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Publishers have various approval criteria, and you will find youre request rejected if you don't meet them. The usual criteria are:

  • You should have a book blog, not just leave a review on Amazon (especially since such sellers won't let you post a review before the book is released). While some publishers will still approve your requests without that, most won't.

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  • Your feedback ratio should be 80% or more. This means that, if you have requested 100 books in total on NetGalley, you must have reviewed at least 80 of those. As above, it's not mandatory, but it plays an important part for many publishers: the lower your ratio, the lower your chances of approval.
  • You must live in the country where the book is going to be published. This is due to publishing rights—the same reason why I sometimes can't buy some Kindle books on Amazon UK, while they are available on Amazon US—but it's not always enforced. In the past, I requested US books and still got approved even though I was living in the UK. Furthermore, NetGalley now has websites for different countries, where your chances of approval are higher. The ones available for now are,,, and Even if you don't live in these countries, though, it's still worth trying (Australian reviewers, for instance, can easily get ARCs through the UK website).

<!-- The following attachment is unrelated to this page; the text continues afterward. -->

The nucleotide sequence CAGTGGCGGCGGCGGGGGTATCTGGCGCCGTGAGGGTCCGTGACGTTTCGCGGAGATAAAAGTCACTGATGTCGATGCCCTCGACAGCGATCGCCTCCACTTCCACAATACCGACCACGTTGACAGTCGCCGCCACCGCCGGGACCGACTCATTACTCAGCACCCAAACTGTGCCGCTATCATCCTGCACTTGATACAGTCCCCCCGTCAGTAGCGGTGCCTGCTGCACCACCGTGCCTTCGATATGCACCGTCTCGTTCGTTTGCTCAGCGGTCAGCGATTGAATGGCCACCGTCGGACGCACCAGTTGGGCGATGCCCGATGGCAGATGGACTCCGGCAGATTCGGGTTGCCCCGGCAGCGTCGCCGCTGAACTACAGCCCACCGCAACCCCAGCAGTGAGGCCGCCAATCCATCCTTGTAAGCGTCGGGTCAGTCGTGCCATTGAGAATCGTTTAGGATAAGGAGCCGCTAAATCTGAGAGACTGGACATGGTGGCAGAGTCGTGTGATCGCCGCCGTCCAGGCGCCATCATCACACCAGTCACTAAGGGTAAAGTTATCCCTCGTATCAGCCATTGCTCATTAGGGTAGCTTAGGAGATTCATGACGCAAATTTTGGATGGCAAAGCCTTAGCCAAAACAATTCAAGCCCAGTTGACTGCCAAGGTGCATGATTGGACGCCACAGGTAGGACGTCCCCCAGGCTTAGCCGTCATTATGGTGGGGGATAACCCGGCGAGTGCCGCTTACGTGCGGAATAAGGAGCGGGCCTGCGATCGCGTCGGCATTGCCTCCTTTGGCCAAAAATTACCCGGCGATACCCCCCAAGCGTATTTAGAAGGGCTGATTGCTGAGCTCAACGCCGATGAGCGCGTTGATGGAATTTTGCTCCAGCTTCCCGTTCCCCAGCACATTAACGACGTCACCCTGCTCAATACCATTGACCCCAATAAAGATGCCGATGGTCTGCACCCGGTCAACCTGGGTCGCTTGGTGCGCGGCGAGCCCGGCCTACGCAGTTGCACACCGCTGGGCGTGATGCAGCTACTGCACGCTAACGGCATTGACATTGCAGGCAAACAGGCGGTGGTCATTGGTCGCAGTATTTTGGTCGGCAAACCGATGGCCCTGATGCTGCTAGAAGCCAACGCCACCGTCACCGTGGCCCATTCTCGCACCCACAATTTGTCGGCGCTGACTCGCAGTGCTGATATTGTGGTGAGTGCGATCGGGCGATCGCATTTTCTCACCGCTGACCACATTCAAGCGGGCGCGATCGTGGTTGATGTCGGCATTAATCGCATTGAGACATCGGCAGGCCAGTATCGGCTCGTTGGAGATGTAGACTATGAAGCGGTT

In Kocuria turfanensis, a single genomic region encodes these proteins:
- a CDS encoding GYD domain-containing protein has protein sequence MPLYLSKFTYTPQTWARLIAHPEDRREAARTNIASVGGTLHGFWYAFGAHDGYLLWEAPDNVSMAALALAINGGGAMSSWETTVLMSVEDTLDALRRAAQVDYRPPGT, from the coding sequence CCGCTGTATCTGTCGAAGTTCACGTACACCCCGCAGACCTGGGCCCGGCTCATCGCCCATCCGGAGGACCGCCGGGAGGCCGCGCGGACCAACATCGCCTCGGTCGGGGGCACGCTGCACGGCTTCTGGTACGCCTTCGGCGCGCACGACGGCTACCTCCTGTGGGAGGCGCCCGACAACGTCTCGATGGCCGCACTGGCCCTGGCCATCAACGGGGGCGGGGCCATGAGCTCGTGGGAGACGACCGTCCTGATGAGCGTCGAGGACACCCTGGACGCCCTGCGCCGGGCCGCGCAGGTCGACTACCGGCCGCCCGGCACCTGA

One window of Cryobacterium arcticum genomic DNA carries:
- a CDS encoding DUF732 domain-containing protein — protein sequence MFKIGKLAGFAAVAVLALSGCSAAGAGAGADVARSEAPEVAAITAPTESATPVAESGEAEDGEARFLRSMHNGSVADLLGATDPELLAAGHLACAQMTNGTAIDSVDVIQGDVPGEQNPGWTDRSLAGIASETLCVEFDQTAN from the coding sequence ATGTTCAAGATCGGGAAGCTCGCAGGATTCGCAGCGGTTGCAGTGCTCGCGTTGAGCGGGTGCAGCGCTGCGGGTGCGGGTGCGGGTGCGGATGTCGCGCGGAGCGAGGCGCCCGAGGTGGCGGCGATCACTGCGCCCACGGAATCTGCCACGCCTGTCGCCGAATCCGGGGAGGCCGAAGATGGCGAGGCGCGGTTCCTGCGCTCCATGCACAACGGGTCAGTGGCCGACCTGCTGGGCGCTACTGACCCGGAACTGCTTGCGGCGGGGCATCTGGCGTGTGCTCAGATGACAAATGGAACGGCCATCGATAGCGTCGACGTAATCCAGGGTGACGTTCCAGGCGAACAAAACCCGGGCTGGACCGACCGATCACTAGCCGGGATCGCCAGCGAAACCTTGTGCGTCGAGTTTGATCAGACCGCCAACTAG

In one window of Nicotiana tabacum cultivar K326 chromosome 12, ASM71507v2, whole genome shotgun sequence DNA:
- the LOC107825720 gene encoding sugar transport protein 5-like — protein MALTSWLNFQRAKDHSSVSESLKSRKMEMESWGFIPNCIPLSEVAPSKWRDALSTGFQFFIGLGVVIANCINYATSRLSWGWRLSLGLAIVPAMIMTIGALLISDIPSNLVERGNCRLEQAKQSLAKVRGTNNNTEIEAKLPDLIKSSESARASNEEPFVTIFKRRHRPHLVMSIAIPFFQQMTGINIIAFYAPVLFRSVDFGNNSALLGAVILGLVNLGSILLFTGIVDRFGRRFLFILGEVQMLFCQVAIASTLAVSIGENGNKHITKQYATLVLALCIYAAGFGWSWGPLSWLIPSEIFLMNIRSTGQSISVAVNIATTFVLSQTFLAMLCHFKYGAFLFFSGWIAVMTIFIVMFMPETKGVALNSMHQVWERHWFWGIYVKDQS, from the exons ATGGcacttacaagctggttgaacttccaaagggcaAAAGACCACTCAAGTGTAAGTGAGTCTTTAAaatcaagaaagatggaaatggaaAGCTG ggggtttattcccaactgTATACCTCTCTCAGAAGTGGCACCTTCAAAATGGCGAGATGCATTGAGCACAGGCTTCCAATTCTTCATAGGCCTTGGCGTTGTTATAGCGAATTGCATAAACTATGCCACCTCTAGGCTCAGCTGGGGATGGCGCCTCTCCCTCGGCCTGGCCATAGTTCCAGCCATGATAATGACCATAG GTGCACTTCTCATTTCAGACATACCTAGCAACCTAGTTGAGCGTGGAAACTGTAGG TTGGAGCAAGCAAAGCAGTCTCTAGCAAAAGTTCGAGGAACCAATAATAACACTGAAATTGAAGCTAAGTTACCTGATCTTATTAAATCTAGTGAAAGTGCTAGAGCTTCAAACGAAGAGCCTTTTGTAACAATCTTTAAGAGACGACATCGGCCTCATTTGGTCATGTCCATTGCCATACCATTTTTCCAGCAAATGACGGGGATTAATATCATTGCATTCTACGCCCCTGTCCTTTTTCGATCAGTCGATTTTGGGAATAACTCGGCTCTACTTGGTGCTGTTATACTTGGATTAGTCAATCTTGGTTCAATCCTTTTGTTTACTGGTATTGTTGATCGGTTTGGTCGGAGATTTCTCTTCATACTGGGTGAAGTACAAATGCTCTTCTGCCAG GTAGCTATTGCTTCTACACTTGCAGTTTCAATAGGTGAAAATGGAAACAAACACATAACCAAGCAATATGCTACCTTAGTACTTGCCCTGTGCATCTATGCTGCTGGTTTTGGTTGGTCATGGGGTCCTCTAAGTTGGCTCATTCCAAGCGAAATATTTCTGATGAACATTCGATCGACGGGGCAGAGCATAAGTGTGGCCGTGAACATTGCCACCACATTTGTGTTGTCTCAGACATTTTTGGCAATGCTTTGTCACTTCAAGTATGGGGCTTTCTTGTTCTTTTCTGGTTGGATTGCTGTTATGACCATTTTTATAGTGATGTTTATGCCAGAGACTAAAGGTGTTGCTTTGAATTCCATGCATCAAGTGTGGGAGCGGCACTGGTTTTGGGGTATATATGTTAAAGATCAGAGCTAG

Image credits: UK by TheDigitalArtist via

  • It's appreciated if you link your NetGalley account to your social accounts such as Facebook, Twitter, LinkedIn or Goodreads. I haven't done it because I want to control how I post, not have it done automatically for me; however, I always send publishers the links to my reviews on other websites, so this works, too.

Being rejected

Even if you meet all the criteria I listed, you may still get rejected when you request books. Don't be discouraged by this, and keep in mind there are other factors in play: some publishers plan for a limited amount of copies available, for instance, and when they have granted all of them, they'll reject the remaining requests. Sometimes, it's just a matter of being among the first people to request an ARC...

Furthermore, if you feel you're getting rejected because your feedback ratio is too low, thus locking you in a vicious circle, then sign up for Read Now books: you'll get approved for those automatically, and then you can build up your ratio.

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At some point, if you happen to have a good feedback ratio and regularly request ARCs from the same publisher, the latter may decide to add you to their Auto-Approval list. In other words, from now on, any title you request from this publisher, you'll always get approved!

This is a boon in general, and can help rebuilding your ratio, too, if you've fallen behind.

An Average Day on  NetGalley

Requesting books